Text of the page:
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Securing .NET Web Services with the WS-Security Protocol

The WS-Security specification lays the groundwork for securing enterprise Web services. The specification is complex, but using Visual Studio and Microsoft's WSE 2.0 Technical Preview you can easily apply the WS-Security protocol to your own Web services.


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or years now, SSL has been the magic bullet for securing HTTP messaging. While you can use this encryption-based technology to secure SOAP messages over HTTP, it limits Web service functionality. SSL requires a negotiation between messaging endpoints to exchange keys and establish encryption, so messaging secured by SSL must be fully decrypted at each endpoint before the contents of a message can be read. In other words, when using SSL, your application must pay the processing cost of decrypting each message—even before it can read the SOAP message headers to determine, for example, that the message needs to be re-encrypted and forwarded to another application. Clearly, applications need a security solution that better enables such complex message routing. To fulfill that need, representatives from IBM, VeriSign, and Microsoft teamed up to draft the WS-Security specification. Inside the WS-Security Specification
WS-Security introduces the concept of security tokens. These XML-based tokens contain claims about the sender of a SOAP message, and can include data sufficient to prove these claims. Username tokens, which will be the focus of this article, can contain a username and optionally a password or a cryptographically-derived password hash. Signed security tokens, such as X.509 or Kerberos-based tokens, are binary security tokens encoded as base-64 binary XML. They include cryptographic endorsements made by a token-issuing authority.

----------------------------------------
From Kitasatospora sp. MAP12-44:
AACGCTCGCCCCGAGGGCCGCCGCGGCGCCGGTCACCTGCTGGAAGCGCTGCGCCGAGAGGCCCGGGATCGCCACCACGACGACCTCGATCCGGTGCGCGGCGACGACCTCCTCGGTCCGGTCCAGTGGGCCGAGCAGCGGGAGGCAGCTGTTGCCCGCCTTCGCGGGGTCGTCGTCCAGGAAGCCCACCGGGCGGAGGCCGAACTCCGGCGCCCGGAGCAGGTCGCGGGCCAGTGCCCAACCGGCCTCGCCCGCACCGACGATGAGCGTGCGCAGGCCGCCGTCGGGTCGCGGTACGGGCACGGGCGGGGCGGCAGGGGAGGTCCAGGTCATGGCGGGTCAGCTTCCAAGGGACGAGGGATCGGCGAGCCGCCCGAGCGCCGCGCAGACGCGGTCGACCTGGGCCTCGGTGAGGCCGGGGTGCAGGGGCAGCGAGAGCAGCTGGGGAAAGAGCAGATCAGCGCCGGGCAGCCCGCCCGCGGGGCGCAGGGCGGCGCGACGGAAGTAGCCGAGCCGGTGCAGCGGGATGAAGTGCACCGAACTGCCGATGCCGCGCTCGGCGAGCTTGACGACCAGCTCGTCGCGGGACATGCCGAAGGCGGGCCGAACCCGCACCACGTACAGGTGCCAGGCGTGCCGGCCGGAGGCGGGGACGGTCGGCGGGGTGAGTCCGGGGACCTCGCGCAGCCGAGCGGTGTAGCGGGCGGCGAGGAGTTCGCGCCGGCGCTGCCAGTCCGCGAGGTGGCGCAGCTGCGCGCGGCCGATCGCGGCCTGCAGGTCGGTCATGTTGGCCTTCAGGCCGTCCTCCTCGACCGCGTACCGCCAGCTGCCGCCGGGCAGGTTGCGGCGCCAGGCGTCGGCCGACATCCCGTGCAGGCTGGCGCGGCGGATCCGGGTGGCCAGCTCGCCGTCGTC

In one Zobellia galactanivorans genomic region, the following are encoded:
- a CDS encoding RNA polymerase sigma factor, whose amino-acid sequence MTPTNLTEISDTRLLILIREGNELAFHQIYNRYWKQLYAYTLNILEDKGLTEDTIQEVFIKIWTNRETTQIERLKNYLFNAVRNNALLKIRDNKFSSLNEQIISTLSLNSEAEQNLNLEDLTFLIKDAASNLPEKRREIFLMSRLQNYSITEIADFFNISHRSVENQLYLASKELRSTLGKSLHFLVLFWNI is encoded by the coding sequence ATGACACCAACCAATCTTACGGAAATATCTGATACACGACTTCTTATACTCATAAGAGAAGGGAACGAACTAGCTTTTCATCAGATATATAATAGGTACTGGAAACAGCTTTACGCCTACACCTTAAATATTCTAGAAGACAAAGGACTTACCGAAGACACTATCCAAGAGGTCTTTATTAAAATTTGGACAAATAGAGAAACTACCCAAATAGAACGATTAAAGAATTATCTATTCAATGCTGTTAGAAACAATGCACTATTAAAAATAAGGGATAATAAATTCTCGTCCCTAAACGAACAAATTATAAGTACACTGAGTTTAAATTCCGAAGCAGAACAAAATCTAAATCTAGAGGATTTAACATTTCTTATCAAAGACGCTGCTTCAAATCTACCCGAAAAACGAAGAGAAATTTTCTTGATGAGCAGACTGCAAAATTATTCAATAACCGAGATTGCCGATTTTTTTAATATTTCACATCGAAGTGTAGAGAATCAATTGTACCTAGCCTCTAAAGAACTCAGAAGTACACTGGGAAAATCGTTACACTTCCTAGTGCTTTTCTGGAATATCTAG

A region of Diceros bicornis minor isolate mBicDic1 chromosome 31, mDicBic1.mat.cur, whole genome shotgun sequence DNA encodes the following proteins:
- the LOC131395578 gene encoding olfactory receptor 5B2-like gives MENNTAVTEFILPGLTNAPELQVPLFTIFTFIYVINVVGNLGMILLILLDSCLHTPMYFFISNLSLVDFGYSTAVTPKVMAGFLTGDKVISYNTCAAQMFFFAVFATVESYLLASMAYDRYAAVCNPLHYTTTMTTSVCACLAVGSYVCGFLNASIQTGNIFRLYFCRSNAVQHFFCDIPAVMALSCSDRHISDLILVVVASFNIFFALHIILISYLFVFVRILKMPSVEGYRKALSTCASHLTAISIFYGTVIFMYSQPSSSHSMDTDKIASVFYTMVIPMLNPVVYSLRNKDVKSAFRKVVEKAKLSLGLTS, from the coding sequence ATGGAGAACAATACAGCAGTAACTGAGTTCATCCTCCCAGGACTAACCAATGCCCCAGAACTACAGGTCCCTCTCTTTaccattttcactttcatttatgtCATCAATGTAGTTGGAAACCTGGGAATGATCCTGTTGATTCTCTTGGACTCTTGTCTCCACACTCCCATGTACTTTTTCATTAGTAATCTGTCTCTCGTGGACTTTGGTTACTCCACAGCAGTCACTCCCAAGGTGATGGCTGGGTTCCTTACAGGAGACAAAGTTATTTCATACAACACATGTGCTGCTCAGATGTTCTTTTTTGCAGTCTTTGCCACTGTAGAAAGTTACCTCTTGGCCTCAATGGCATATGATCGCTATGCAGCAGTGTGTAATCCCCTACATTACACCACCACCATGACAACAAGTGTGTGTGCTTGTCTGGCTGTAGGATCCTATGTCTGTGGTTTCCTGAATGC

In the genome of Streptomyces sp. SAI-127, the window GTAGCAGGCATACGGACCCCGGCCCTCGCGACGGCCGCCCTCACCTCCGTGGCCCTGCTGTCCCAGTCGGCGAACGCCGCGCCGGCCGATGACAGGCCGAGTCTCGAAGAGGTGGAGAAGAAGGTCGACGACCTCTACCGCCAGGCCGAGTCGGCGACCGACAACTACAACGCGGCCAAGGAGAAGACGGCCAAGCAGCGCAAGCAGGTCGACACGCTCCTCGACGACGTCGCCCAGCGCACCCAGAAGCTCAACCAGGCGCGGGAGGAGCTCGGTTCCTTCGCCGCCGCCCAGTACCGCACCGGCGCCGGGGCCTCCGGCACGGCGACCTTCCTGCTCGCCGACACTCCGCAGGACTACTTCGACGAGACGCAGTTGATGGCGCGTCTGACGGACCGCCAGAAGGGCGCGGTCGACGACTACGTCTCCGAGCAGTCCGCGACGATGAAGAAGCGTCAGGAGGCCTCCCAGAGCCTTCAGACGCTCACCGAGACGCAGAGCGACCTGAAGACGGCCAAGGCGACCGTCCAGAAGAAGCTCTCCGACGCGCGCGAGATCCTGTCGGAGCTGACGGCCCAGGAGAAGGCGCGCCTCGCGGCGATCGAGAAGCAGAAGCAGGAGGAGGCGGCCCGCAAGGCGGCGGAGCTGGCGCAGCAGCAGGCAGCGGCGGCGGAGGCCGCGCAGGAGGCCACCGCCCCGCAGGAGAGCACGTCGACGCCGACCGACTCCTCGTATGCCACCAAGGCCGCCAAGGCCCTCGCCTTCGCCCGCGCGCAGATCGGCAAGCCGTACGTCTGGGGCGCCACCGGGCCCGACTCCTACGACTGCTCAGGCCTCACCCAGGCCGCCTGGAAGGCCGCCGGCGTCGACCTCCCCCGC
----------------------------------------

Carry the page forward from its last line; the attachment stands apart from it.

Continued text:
SOAP messages transport these security tokens in the new Security header element. Applications can use the header contents to authenticate the sender and secure the message itself. Rather than proposing a new set of security technologies, WS-Security leverages existing XML security specifications, including XML Encryption and XML Signature; cryptographic algorithms, such as SHA-1 and Triple-DES; and authentication mechanisms, such as X.509 and Kerberos.

When using SSL, your application must pay the processing cost of decrypting each message.
Implementing WS-Security
To implement the WS-Security specification in your Web service or consuming client application, you must be able to write security elements to and read them from your SOAP messages, and you must have access to standard cryptographic algorithms. While it's certainly possible to do the necessary XML serialization yourself, you can avoid extra work by leveraging out-of-the-box implementations of WS-Security offered by IBM, Microsoft and others. In this article, I will focus on Microsoft's implementation of WS-Security in its Web services Enhancements (WSE) offering. In particular, you'll see how to use the WSE 2.0 Technical Preview release to secure a request to the classic "Hello World" Web service.



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